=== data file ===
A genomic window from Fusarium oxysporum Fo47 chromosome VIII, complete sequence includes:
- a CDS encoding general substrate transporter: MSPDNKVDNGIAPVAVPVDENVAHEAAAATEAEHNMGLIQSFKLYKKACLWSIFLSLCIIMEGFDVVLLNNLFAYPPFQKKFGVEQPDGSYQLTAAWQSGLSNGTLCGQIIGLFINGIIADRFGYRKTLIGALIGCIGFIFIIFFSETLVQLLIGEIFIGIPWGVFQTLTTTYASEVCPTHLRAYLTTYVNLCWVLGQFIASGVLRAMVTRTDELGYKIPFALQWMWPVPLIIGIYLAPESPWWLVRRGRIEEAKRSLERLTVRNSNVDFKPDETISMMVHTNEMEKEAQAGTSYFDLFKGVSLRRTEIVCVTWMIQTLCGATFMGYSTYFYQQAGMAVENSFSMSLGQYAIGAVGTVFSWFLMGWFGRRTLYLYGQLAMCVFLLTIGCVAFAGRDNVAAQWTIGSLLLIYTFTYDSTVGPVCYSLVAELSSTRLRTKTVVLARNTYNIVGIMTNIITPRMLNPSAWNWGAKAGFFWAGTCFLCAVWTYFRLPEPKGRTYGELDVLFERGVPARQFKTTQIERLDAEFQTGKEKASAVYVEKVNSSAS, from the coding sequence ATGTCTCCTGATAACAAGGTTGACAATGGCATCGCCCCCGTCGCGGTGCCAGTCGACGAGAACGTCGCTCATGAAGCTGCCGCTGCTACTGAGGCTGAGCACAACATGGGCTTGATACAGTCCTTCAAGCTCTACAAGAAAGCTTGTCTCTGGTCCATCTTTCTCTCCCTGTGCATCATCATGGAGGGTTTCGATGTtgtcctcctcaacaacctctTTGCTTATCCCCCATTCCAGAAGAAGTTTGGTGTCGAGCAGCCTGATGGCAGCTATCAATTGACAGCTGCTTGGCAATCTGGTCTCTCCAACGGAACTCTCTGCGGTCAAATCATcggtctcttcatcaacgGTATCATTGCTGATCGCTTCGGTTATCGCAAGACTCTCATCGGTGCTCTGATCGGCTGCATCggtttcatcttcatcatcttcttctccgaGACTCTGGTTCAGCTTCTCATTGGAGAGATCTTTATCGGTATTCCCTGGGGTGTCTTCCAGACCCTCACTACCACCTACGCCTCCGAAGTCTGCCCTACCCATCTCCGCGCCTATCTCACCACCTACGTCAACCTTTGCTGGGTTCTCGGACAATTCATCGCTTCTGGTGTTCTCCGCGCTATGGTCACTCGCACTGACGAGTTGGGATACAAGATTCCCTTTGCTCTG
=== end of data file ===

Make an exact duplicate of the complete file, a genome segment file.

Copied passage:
A genomic window from Fusarium oxysporum Fo47 chromosome VIII, complete sequence includes:
- a CDS encoding general substrate transporter: MSPDNKVDNGIAPVAVPVDENVAHEAAAATEAEHNMGLIQSFKLYKKACLWSIFLSLCIIMEGFDVVLLNNLFAYPPFQKKFGVEQPDGSYQLTAAWQSGLSNGTLCGQIIGLFINGIIADRFGYRKTLIGALIGCIGFIFIIFFSETLVQLLIGEIFIGIPWGVFQTLTTTYASEVCPTHLRAYLTTYVNLCWVLGQFIASGVLRAMVTRTDELGYKIPFALQWMWPVPLIIGIYLAPESPWWLVRRGRIEEAKRSLERLTVRNSNVDFKPDETISMMVHTNEMEKEAQAGTSYFDLFKGVSLRRTEIVCVTWMIQTLCGATFMGYSTYFYQQAGMAVENSFSMSLGQYAIGAVGTVFSWFLMGWFGRRTLYLYGQLAMCVFLLTIGCVAFAGRDNVAAQWTIGSLLLIYTFTYDSTVGPVCYSLVAELSSTRLRTKTVVLARNTYNIVGIMTNIITPRMLNPSAWNWGAKAGFFWAGTCFLCAVWTYFRLPEPKGRTYGELDVLFERGVPARQFKTTQIERLDAEFQTGKEKASAVYVEKVNSSAS, from the coding sequence ATGTCTCCTGATAACAAGGTTGACAATGGCATCGCCCCCGTCGCGGTGCCAGTCGACGAGAACGTCGCTCATGAAGCTGCCGCTGCTACTGAGGCTGAGCACAACATGGGCTTGATACAGTCCTTCAAGCTCTACAAGAAAGCTTGTCTCTGGTCCATCTTTCTCTCCCTGTGCATCATCATGGAGGGTTTCGATGTtgtcctcctcaacaacctctTTGCTTATCCCCCATTCCAGAAGAAGTTTGGTGTCGAGCAGCCTGATGGCAGCTATCAATTGACAGCTGCTTGGCAATCTGGTCTCTCCAACGGAACTCTCTGCGGTCAAATCATcggtctcttcatcaacgGTATCATTGCTGATCGCTTCGGTTATCGCAAGACTCTCATCGGTGCTCTGATCGGCTGCATCggtttcatcttcatcatcttcttctccgaGACTCTGGTTCAGCTTCTCATTGGAGAGATCTTTATCGGTATTCCCTGGGGTGTCTTCCAGACCCTCACTACCACCTACGCCTCCGAAGTCTGCCCTACCCATCTCCGCGCCTATCTCACCACCTACGTCAACCTTTGCTGGGTTCTCGGACAATTCATCGCTTCTGGTGTTCTCCGCGCTATGGTCACTCGCACTGACGAGTTGGGATACAAGATTCCCTTTGCTCTG